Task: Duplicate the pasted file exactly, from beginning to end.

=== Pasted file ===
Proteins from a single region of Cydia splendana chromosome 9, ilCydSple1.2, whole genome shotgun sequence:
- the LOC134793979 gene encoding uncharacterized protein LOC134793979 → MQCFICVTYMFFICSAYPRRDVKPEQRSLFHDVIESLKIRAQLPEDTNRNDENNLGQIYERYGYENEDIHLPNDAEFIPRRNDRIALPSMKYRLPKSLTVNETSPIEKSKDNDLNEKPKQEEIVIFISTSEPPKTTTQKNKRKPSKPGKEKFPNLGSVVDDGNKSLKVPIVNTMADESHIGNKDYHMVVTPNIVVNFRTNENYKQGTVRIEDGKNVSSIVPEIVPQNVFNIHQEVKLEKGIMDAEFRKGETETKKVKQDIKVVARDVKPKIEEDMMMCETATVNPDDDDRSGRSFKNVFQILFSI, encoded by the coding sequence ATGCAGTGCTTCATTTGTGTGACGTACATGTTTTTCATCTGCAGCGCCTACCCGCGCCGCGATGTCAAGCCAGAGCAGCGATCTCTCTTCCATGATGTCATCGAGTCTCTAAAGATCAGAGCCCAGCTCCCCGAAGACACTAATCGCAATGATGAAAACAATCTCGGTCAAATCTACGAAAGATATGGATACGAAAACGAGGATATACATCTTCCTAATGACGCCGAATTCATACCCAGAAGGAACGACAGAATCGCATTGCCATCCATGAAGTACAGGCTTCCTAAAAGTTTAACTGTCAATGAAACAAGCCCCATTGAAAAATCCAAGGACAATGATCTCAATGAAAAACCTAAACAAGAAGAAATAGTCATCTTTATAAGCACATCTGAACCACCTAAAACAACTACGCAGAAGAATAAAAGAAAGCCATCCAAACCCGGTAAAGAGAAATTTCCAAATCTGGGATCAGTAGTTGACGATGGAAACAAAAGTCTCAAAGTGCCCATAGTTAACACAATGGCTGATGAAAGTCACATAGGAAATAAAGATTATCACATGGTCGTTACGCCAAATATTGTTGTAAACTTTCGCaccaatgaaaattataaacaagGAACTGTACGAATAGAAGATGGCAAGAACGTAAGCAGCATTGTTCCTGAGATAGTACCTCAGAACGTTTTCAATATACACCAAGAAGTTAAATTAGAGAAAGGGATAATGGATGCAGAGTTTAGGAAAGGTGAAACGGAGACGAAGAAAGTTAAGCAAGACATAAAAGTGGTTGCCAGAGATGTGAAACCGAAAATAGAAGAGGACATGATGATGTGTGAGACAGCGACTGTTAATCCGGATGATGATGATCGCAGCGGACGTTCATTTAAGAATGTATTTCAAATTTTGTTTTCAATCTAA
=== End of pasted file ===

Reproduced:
Proteins from a single region of Cydia splendana chromosome 9, ilCydSple1.2, whole genome shotgun sequence:
- the LOC134793979 gene encoding uncharacterized protein LOC134793979 → MQCFICVTYMFFICSAYPRRDVKPEQRSLFHDVIESLKIRAQLPEDTNRNDENNLGQIYERYGYENEDIHLPNDAEFIPRRNDRIALPSMKYRLPKSLTVNETSPIEKSKDNDLNEKPKQEEIVIFISTSEPPKTTTQKNKRKPSKPGKEKFPNLGSVVDDGNKSLKVPIVNTMADESHIGNKDYHMVVTPNIVVNFRTNENYKQGTVRIEDGKNVSSIVPEIVPQNVFNIHQEVKLEKGIMDAEFRKGETETKKVKQDIKVVARDVKPKIEEDMMMCETATVNPDDDDRSGRSFKNVFQILFSI, encoded by the coding sequence ATGCAGTGCTTCATTTGTGTGACGTACATGTTTTTCATCTGCAGCGCCTACCCGCGCCGCGATGTCAAGCCAGAGCAGCGATCTCTCTTCCATGATGTCATCGAGTCTCTAAAGATCAGAGCCCAGCTCCCCGAAGACACTAATCGCAATGATGAAAACAATCTCGGTCAAATCTACGAAAGATATGGATACGAAAACGAGGATATACATCTTCCTAATGACGCCGAATTCATACCCAGAAGGAACGACAGAATCGCATTGCCATCCATGAAGTACAGGCTTCCTAAAAGTTTAACTGTCAATGAAACAAGCCCCATTGAAAAATCCAAGGACAATGATCTCAATGAAAAACCTAAACAAGAAGAAATAGTCATCTTTATAAGCACATCTGAACCACCTAAAACAACTACGCAGAAGAATAAAAGAAAGCCATCCAAACCCGGTAAAGAGAAATTTCCAAATCTGGGATCAGTAGTTGACGATGGAAACAAAAGTCTCAAAGTGCCCATAGTTAACACAATGGCTGATGAAAGTCACATAGGAAATAAAGATTATCACATGGTCGTTACGCCAAATATTGTTGTAAACTTTCGCaccaatgaaaattataaacaagGAACTGTACGAATAGAAGATGGCAAGAACGTAAGCAGCATTGTTCCTGAGATAGTACCTCAGAACGTTTTCAATATACACCAAGAAGTTAAATTAGAGAAAGGGATAATGGATGCAGAGTTTAGGAAAGGTGAAACGGAGACGAAGAAAGTTAAGCAAGACATAAAAGTGGTTGCCAGAGATGTGAAACCGAAAATAGAAGAGGACATGATGATGTGTGAGACAGCGACTGTTAATCCGGATGATGATGATCGCAGCGGACGTTCATTTAAGAATGTATTTCAAATTTTGTTTTCAATCTAA